So what does a 20-year-old with, ostensibly, his whole adult life ahead of him, do with a $450 million windfall?
Port Richey’s Shane Missler, who stepped forward on Friday to claim the Mega Millions jackpot from the Jan. 5 drawing, said he has plenty of ideas.
“I’m only 20, but I hope to use it to pursue a variety of passions, help my family and do some good for humanity,” he told Florida Lottery officials.
Missler claims the fourth largest jackpot in the 21-year-history of the Mega Millions lottery and opted for a lump sum payout of $281.2 million before taxes — which means he’ll probably walk off with about $170 million after taxes.
He bought the $2 winning ticket at a 7-Eleven store in Florida’s Pasco County.
In the Florida Lottery’s press release, Missler said he wasn’t surprised that he won. He said he had a “feeling” he might. First he called his brother. Then his father.
Missler used $10 that he won from a scratch-off lottery ticket to buy five quick-pick Mega Millions tickets and got the winning combination — 28, 30, 39, 59, 70 — on the fourth set of numbers, according to the Tampa Bay Times.
In a news release from his attorney at the Blenner Law Group, Missler said he “retired” from a job at a local background screening company and plans to take care of his family and learn — fast — how to manage that much money. And stay grounded, the Times reported.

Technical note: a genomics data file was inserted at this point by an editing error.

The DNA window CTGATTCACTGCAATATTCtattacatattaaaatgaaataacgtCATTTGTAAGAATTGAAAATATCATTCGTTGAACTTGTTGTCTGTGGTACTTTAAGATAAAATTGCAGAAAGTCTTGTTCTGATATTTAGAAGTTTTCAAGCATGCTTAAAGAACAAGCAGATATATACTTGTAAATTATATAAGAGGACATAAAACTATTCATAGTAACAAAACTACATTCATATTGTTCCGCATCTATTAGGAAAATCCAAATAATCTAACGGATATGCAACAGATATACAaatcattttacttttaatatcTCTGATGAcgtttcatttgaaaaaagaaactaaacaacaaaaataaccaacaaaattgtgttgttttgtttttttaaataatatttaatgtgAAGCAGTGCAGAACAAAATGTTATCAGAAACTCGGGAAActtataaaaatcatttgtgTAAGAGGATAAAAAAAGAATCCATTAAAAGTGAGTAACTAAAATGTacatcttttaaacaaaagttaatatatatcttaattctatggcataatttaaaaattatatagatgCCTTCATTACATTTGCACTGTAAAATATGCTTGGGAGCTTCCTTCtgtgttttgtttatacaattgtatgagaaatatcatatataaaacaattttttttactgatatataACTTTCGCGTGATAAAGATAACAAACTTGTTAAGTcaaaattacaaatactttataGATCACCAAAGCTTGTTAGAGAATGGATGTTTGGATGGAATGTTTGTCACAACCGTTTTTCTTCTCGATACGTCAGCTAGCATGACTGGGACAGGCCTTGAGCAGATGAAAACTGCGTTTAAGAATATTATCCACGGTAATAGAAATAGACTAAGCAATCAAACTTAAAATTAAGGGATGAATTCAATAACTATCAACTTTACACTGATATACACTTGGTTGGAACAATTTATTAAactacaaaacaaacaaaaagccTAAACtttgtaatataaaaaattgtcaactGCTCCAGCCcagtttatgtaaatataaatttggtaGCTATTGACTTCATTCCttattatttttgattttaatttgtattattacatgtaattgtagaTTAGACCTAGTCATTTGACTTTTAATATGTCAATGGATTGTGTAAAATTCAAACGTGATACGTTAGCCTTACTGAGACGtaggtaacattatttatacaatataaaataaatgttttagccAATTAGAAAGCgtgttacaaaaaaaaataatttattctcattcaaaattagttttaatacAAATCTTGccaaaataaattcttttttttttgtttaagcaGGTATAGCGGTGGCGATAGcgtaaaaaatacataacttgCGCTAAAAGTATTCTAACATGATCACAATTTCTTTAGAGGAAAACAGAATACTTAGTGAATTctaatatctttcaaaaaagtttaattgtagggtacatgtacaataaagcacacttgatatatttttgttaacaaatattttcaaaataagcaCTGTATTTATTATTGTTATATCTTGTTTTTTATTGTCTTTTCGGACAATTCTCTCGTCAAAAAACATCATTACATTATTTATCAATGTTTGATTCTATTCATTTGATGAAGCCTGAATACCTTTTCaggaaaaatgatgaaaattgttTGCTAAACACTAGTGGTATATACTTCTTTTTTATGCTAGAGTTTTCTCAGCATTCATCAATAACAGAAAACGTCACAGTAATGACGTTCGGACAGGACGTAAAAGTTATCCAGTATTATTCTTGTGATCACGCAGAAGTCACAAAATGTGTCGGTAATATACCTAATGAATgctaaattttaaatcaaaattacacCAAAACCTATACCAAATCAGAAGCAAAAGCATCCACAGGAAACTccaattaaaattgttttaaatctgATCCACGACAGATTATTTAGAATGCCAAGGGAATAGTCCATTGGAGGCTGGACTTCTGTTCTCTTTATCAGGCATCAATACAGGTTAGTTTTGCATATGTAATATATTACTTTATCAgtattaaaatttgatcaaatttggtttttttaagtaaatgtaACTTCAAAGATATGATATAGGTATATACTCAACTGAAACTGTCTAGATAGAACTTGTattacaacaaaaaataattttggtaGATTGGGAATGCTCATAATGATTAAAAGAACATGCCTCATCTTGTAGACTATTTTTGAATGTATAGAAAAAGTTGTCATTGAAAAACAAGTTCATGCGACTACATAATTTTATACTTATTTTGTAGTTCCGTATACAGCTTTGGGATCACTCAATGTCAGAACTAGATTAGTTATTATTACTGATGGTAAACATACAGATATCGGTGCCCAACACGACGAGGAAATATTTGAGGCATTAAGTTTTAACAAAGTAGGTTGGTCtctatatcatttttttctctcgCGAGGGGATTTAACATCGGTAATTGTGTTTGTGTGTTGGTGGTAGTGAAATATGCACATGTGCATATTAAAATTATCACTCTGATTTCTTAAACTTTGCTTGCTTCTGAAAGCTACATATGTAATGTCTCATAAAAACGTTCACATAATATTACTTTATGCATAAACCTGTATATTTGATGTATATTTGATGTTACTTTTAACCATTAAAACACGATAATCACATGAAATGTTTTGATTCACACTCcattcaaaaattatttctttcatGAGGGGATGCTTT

“Although I’m young I’ve had a crash course this week in financial management and I feel so fortunate to have this incredible wealth and team behind me,” he said in the release. “I intend to take care of my family, have some fun along the way and cement a path for financial success so that I can leave a legacy far into the future.
“If there is one thing I have learned thus far in my short time on this earth, it is that those who maintain a positive mind-set and stay true to themselves get rewarded. I look forward to the future.”
Missler is not the only one who had ideas on what to do with his new fortune.
“If he really wants to live a fulfilled life he will dedicate it to traveling the country and secretly finding people and organizations that are worthy and in need of help. Every day he would experience joy and fulfillment. Instead, he probably will buy houses, cars, and end up being miserable,” a reader posted on the Tampa Bay Times’ Facebook page.
“He is my new best friend and a great young man! Can I borrow a mil!” read another.
“He better disappear fast … there will be a lot of lost friends and buried families coming around.”
Or, as one reader put somewhat cynically, “Could this be the first good news headline ever to start with the words “Florida man …”
Maybe not for long. Missler, who claimed his prize in Tallahassee, said he plans to move from Pasco County.